"The Lego Movie" opens Friday, and with a strong built-in fan base from lovers of the toy building blocks, it was expected to be the first blockbuster of the season.
It may be surprising to discover that many of the people flocking to theaters this weekend will be adults, with or without children: The people who call themselves "AFOL," or Adult Fans of Legos.
People such as Steve Lin, who responded to a query from KPCC's Public Insight Network. "I'm 35 and I'm a AFOL (Adult Fan of Lego). It sounds like some sort of addiction, but in reality, I'm just a big fan of anything made out of Lego," Lin said.
Lin said that he was excited to see the film. "I hope it does well at the box office. I just need to watch it without any critic or fan reviews. Hopefully, it captures the imagination of moviegoers and gets people out there to build and create with Lego," Lin said.
So, yes, it's a thing. And as it turns out, we've got quite a few AFOLs right within our KPCC listener base.
Lin said he recently put together a fan-submitted set from the movie "Back to the Future," featuring the characters Marty McFly and Doc Brown and the classic DeLorean time machine.
"There's something very exciting about opening the box and dumping all the single pieces on a desk and building," Lin said. "It's extremely gratifying knowing that you are working with your hands and putting something together whether it's following someone else's direction or using your own imagination to build your own creation."
Frank Forkl is another self-proclaimed AFOL. "I am a 26-year-old mechanical engineer and lifelong Lego enthusiast. I had Duplos and brick buckets as a small child, got my first set at age 6 and never looked back. Three 1'x'2'x4' bins full of Legos came with me into adulthood, along with my 14-year-old stepson's substantial collection and his little sister's Duplos," Forkl told KPCC.
Forkl said his family even does building competitions and rapid-fire building challenges. His son has the programmable Lego Mindstorms set and is building a model to help him get out of bed on time.
And then there's Paul Asimow, who took Legos out of the playroom and put them front and center in one of life's most cherished moments. He told KPCC about a homemade Lego ring box they used in their wedding.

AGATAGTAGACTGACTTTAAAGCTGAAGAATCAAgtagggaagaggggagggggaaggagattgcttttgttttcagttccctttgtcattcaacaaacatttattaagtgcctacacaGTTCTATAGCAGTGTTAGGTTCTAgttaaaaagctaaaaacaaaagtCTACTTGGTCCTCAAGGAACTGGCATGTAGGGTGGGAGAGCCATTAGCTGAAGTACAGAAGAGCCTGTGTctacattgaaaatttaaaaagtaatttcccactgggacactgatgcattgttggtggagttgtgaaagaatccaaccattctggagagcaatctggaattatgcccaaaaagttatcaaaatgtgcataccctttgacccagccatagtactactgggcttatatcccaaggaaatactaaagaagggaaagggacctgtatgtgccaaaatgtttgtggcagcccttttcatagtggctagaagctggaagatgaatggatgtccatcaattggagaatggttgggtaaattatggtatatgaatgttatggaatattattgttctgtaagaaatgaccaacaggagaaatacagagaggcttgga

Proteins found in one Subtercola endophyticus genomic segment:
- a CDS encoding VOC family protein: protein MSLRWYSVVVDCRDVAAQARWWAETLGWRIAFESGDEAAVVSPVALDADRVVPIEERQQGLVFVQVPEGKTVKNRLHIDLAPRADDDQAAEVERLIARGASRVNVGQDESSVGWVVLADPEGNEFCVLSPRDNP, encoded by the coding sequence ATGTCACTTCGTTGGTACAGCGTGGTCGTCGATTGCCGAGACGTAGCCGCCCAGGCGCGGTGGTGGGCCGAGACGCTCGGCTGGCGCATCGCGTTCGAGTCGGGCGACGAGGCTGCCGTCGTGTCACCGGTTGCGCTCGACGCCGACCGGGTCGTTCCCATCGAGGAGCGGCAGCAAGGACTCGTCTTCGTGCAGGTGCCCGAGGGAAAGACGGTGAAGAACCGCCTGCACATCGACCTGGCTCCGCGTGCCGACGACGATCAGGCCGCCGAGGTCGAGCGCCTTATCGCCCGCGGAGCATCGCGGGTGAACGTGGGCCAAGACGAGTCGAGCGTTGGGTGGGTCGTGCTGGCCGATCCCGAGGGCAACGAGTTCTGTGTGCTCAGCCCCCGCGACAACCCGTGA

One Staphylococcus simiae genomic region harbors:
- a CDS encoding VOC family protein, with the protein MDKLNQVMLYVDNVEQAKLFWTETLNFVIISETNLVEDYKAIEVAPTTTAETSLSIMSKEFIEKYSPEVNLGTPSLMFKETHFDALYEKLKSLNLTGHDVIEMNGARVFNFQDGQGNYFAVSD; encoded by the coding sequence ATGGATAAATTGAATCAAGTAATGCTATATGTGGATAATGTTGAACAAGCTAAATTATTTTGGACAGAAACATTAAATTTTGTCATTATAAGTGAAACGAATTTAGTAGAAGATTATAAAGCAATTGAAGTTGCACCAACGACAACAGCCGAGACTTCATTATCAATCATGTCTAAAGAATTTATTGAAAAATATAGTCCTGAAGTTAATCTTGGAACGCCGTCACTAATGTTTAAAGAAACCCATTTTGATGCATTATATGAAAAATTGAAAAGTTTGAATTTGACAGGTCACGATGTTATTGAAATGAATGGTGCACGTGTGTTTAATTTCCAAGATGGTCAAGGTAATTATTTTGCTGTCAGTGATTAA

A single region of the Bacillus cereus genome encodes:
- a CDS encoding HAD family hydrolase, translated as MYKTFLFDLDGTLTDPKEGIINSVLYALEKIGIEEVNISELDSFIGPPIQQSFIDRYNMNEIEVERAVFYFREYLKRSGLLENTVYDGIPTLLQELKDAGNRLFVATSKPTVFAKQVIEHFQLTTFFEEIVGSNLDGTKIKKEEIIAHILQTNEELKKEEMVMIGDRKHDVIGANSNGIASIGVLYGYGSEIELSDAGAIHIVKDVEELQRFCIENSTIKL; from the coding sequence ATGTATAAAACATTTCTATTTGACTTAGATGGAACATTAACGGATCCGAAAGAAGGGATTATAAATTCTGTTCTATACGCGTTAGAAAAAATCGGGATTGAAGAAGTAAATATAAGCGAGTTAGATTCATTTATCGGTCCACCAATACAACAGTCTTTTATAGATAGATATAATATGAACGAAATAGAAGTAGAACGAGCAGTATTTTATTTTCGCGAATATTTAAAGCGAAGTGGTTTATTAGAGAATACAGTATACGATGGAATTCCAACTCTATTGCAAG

"It's a his-and-hers wedding ring box! We used it at our wedding in 2004. Then-8-year old son, soon-to-be-stepson, and ring-bearer Lev Asimow made it," Asimow said.
A long time coming
Just how many AFOLs, TFOLs (teens), or any other toy brick tinkerer turn out to see the Lego film remains to be seen, but whatever happens next, Lego's big screen debut has been a long time coming.
Lego has already released quite a few straight-to-DVD movies, including flicks like "Lego Star Wars: The Yoda Chronicles - Attack of the Jedi" and "LEGO Batman: The Movie - DC Super Heroes Unite."
Chris Miller, who co-directed the film, told KPCC that when and how a Lego-themed movie finally came to the big screen was ultimately up to the people who run the company.
"They are really a successful company, and they are having huge growth even through a down economy. And so they didn't really need a movie. They didn't even want a movie. They were like, 'Why should we take a risk when this could backfire on us?'" Miller said.
In an interview on KPCC's Take Two, Miller recalled what he had to explain to skeptical executives of the Danish toy company.
"The only way this is going to work is if it doesn't feel like it's coming from you guys at all. You're gonna have to hand us the keys, really," Miller said.
Therese Wilbur, who teaches marketing at USC and who before that was a senior marketing director at Lego-competitor Mattel, said Miller's instinct was a good one.
"It cannot be a 110-minute long commercial for the brand," she said. "There's been so much product placement and commercialization of brands in general. The consumer will read through that. It won't be perceived as authentic."
Wilbur said "The Lego Movie" is a big risk for a normally conservative company, moving it into a new consumer category.
"You're no longer a toy brand. You're an entertainment property. So if things don't go well for this release and they don't meet Hollywood's expectations or box office revenue, it will reflect poorly on their parent brand," Wilbur said.